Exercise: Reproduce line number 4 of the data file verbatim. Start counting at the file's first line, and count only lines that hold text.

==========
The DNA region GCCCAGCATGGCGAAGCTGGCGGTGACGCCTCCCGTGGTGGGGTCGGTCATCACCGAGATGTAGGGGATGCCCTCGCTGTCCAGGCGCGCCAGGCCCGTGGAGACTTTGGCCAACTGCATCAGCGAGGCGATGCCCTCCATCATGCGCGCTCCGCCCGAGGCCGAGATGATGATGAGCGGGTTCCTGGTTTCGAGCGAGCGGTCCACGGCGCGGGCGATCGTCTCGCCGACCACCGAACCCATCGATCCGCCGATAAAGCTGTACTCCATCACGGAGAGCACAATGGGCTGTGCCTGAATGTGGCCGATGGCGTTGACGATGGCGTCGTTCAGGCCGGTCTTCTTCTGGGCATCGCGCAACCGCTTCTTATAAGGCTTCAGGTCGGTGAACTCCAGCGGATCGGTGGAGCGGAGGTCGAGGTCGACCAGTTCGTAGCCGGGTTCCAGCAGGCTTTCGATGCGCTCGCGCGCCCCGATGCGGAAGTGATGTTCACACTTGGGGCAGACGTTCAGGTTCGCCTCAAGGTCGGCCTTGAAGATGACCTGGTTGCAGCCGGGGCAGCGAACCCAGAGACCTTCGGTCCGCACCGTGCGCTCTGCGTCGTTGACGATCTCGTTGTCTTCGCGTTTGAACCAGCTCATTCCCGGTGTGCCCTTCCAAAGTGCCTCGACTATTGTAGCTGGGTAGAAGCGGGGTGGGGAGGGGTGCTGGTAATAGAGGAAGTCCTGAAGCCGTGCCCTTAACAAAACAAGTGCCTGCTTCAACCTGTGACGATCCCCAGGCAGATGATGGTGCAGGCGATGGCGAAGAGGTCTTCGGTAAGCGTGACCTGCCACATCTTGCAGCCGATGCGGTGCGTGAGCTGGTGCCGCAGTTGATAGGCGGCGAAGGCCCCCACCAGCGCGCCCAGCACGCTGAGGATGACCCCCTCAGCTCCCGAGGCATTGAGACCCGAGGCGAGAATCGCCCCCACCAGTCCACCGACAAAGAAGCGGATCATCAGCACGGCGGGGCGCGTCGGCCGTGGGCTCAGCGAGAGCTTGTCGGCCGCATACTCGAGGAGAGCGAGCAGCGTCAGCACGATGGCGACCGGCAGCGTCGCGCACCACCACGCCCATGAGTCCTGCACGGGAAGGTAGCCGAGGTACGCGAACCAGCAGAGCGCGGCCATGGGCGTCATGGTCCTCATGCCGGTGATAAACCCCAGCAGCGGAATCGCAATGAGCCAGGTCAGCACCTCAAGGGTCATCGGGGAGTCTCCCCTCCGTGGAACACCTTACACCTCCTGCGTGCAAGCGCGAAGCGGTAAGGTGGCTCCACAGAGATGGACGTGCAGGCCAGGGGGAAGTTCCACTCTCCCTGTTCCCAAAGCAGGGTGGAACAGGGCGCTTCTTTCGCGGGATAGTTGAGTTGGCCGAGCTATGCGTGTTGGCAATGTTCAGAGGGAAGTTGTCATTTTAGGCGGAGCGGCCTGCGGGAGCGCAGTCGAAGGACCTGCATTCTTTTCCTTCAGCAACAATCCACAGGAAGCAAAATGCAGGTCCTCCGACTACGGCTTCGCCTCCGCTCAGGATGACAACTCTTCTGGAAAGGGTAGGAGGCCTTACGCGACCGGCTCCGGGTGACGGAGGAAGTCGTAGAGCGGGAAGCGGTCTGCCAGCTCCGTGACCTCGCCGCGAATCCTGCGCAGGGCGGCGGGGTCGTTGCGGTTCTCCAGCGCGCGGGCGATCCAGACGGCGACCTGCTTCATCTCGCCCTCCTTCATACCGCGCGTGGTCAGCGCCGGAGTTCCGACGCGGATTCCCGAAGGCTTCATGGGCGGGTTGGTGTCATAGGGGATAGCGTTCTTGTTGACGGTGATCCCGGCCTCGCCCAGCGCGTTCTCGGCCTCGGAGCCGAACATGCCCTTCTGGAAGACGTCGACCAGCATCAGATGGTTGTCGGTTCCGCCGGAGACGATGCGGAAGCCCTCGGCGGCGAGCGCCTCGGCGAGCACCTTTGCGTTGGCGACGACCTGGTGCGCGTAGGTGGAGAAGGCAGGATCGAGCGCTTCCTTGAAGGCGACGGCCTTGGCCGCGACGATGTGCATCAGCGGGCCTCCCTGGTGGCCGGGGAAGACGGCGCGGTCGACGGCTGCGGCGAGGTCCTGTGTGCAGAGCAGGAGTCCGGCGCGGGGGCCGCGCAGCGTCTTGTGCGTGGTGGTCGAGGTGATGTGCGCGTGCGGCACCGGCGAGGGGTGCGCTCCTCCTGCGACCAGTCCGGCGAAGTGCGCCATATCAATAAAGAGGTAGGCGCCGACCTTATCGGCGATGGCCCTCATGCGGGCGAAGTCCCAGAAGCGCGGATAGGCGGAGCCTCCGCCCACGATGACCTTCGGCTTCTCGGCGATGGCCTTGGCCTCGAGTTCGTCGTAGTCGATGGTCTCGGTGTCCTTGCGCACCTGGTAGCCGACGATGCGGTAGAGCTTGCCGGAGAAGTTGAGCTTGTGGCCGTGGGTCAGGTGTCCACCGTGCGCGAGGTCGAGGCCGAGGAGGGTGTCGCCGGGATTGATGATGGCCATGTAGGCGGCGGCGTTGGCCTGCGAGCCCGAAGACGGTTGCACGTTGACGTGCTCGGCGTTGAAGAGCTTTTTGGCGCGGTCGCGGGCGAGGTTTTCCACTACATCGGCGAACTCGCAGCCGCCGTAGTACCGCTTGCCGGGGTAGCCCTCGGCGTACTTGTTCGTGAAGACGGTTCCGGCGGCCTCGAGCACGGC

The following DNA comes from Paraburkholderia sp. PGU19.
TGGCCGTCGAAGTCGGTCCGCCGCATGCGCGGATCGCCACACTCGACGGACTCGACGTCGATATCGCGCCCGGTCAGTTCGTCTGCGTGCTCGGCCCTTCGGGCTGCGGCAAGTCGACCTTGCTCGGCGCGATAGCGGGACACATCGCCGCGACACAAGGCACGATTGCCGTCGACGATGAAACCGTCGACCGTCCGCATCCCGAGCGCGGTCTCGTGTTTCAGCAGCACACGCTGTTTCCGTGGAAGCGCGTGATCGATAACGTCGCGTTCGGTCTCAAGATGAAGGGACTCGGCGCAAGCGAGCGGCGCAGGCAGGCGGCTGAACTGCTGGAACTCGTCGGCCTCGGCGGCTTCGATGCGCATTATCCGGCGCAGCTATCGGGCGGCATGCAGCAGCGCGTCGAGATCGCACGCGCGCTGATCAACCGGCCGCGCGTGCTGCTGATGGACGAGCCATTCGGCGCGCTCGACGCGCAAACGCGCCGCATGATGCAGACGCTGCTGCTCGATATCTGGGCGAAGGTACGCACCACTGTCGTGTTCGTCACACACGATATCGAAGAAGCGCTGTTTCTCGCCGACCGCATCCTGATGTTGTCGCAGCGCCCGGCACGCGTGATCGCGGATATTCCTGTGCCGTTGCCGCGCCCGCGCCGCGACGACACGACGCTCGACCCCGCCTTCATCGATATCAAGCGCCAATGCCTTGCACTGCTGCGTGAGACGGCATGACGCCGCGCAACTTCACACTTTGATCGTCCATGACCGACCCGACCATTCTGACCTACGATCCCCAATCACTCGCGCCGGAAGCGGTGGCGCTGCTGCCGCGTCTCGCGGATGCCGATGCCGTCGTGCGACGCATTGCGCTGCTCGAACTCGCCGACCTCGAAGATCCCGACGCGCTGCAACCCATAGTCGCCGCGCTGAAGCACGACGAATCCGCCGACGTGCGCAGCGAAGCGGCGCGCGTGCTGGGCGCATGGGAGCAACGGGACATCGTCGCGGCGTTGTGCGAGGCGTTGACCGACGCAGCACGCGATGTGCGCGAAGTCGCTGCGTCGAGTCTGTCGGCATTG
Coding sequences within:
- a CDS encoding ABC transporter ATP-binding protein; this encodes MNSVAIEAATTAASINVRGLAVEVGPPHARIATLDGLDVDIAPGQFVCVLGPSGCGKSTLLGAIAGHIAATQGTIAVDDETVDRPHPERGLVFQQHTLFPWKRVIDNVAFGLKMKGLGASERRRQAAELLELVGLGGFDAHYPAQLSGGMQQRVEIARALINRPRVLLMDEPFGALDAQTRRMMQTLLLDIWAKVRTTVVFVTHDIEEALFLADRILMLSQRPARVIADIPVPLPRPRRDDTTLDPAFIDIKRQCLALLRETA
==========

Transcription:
Coding sequences within: